Jules David Prown research material on artists measures 11.8 linear feet and dates from 1935 to 2010, with the bulk of the material dating from 1958 to 1975. Prown, an art historian and educator, is an authority on the work of artist John Singleton Copley, and these papers contain related notes, subject files, correspondence, portrait and attribution files, and photographs of artwork. Also found are Prown's research files on other artists, including Benjamin West, typescripts of his lectures, and copies of his published writings.
The Charles Henry Hart autograph collection dates from 1731-1917 and measures 1.7 linear feet comprised of 226 letters, portrait prints, and other documents signed by American artists.
The papers of art critic and historian Alfred Victor Frankenstein measure 19.1 linear feet and date from 1875 to 1985. The bulk of the collection consists of Frankenstein's research and writing files on American painting, particularly artists working in the nineteenth-century. There are extensive files on artists John Haberle, William Michael Harnett, and William Sidney Mount. The collection also includes biographical material, correspondence, general writings and notes, professional activities files, personal business records, printed materials, photographs, and unidentified sound recordings.
The collection of artists' letters compiled by Mary and John McGuigan Jr. measure 0.6 linear feet and date from 1794-1938. The collection is comprised of a group of letters, writings, and signed documents to and from a variety of artists, art administrators, art critics, historians, and art-related organizations assembled from multiple sources. It also includes associated printed material with some documents and a few photographs, including carte de visites and cabinet cards.
The Victor D. Spark papers measure 22.2 linear feet and date from circa 1830 to 1983, with the bulk of the material from 1930 to 1970. The papers document Spark's career as a New York City art dealer and appraiser who was most active from World War II through the 1970s, focusing on Old Masters paintings and 19th and early 20th century American art. Found within the papers are biographical materials, artist files, client files, financial records, legal records, printed material, and photographs.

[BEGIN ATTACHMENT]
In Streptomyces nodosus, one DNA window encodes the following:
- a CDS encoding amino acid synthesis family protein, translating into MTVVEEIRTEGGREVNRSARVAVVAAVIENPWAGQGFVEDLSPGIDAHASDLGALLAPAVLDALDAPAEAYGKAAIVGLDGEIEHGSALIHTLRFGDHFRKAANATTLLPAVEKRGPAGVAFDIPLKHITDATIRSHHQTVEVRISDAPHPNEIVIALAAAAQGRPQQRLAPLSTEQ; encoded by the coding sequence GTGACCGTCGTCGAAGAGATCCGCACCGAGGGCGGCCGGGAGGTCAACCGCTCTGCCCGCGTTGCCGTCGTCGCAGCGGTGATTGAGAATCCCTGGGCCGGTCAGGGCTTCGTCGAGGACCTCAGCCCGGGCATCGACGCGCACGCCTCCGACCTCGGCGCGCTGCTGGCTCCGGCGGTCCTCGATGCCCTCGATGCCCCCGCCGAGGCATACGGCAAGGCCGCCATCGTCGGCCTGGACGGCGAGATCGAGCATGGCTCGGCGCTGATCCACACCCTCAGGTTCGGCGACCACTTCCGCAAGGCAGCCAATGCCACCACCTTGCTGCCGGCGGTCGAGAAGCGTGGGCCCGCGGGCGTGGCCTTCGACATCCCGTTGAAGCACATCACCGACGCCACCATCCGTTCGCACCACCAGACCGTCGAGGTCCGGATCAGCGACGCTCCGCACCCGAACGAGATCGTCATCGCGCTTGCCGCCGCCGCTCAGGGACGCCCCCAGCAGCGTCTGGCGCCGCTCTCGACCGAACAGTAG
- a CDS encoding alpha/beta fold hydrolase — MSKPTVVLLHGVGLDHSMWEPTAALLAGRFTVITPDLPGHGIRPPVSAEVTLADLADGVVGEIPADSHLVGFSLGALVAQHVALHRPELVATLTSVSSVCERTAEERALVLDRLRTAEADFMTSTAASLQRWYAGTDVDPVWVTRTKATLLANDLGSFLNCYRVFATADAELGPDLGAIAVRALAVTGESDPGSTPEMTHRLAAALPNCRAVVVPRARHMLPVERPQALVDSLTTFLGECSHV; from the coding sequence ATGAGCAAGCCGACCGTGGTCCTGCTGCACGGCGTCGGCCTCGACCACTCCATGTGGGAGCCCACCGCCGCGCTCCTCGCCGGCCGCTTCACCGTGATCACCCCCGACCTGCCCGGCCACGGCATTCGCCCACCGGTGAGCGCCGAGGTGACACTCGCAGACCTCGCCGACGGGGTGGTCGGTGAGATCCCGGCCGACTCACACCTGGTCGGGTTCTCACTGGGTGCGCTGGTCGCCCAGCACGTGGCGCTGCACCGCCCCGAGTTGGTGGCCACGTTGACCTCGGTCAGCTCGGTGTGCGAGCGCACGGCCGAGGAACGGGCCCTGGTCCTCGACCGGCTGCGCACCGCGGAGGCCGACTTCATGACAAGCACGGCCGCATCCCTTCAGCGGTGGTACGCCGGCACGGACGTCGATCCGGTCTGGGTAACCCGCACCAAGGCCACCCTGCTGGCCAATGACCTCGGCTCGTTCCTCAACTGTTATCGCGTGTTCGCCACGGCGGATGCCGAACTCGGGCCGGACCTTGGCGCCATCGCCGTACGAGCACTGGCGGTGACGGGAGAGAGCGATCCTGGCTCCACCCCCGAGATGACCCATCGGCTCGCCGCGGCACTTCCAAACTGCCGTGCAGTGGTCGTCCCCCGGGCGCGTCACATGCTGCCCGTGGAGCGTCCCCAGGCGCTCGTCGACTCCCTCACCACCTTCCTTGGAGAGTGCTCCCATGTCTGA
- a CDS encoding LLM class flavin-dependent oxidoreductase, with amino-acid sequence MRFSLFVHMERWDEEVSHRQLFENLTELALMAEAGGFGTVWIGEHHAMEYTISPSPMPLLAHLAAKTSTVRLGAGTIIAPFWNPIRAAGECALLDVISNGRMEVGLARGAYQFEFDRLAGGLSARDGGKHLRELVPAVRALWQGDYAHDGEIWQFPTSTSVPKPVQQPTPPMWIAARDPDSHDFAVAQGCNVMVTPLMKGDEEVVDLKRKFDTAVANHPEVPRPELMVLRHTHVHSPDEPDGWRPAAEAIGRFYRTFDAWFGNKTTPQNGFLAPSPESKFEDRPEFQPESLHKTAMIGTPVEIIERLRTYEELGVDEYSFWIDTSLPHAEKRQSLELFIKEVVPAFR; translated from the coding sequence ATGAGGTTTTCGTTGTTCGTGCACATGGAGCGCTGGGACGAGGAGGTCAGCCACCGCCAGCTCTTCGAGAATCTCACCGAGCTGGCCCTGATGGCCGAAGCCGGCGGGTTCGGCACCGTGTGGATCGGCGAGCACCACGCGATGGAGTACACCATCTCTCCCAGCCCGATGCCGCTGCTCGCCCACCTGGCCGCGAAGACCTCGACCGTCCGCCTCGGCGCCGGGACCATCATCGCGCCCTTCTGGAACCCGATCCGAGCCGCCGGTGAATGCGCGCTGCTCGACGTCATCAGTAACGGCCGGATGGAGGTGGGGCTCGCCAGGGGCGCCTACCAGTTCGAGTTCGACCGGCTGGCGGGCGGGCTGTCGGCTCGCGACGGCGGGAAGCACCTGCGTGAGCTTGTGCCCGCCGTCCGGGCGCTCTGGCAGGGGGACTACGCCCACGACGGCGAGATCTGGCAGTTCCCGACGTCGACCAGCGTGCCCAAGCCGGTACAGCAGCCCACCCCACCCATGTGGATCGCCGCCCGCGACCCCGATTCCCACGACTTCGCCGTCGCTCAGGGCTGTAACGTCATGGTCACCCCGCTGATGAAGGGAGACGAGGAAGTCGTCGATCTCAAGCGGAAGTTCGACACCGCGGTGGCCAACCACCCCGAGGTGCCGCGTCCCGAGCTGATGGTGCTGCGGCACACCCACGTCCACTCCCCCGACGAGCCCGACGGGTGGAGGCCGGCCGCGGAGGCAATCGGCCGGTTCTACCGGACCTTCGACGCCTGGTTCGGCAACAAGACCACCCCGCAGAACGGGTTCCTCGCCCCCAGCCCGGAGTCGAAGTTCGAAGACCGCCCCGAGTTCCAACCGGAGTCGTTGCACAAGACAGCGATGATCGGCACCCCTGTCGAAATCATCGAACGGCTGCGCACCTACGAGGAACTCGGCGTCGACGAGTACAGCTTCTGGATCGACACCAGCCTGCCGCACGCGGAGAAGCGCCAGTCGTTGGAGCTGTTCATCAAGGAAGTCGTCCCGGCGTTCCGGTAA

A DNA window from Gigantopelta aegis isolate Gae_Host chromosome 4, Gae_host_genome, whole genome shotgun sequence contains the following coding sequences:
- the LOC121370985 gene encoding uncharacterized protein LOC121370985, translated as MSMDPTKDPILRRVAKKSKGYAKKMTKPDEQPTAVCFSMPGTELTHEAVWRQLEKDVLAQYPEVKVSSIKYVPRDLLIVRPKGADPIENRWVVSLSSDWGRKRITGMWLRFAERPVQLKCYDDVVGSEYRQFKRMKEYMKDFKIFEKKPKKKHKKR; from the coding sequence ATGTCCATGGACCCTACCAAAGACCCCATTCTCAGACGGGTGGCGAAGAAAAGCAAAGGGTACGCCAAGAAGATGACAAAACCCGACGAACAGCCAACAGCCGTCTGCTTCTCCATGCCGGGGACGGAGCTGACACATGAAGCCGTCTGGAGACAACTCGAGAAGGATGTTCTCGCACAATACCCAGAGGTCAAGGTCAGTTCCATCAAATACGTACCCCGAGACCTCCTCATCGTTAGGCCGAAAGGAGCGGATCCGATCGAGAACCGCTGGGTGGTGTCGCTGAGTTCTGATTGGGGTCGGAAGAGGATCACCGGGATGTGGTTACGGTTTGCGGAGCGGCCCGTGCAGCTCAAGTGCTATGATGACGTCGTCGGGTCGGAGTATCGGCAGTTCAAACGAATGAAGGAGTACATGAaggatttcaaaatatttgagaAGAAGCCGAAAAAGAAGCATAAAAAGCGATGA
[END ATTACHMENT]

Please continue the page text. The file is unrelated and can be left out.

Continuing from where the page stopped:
This collection measures 0.3 linear feet and consists of 19 items dated 1771-circa 1879, relating to expatriate painter Benjamin West. West, who settled in London and was renowned for his portraits and his paintings of historical events, was the first internationally known American painter. The collection provides scattered documentation of West's activities including during the time of his appointment as historical painter to King George III, and contains letters from West, artwork including 2 engravings of the artist, 2 pages of West's accounts, and a ticket to a lecture at the Royal Academy of Art.
The Library of Congress Copyright Deposit Collection is comprised of 2,335 photomechanical reproductions of works by 741 artists (mostly American). The large-format prints, deposited with the Library of Congress for copyright between 1890 and 1945, represent a broad range of nineteenth- and twentieth-century American art.
This collection contains over 37,000 35mm slides, 3,000 glass lantern slides and garden files that may include descriptive information, photocopied articles (from journals, newspapers, or books), planting lists, correspondence, brochures, landscape plans and drawings. Garden files were compiled by Garden Club of America (GCA) members for most of the gardens included in the collection. Some gardens have been photographed over the course of several decades; others only have images from a single point in time. In addition to images of American gardens, there are glass lantern slides of the New York Flower Show (1941-1951) and trips that GCA members took to other countries, including Mexico (1937), Italy, Spain, Japan (1935), France (1936), England (1929), and Scotland. A number of the slides are copies of historic images from outside repositories including horticultural and historical societies or from horticultural books and publications. The GCA made a concerted effort in the mid-1980s to acquire these images in order to increase its documentation of American garden history. Because of copyright considerations, use of these particular images may be restricted.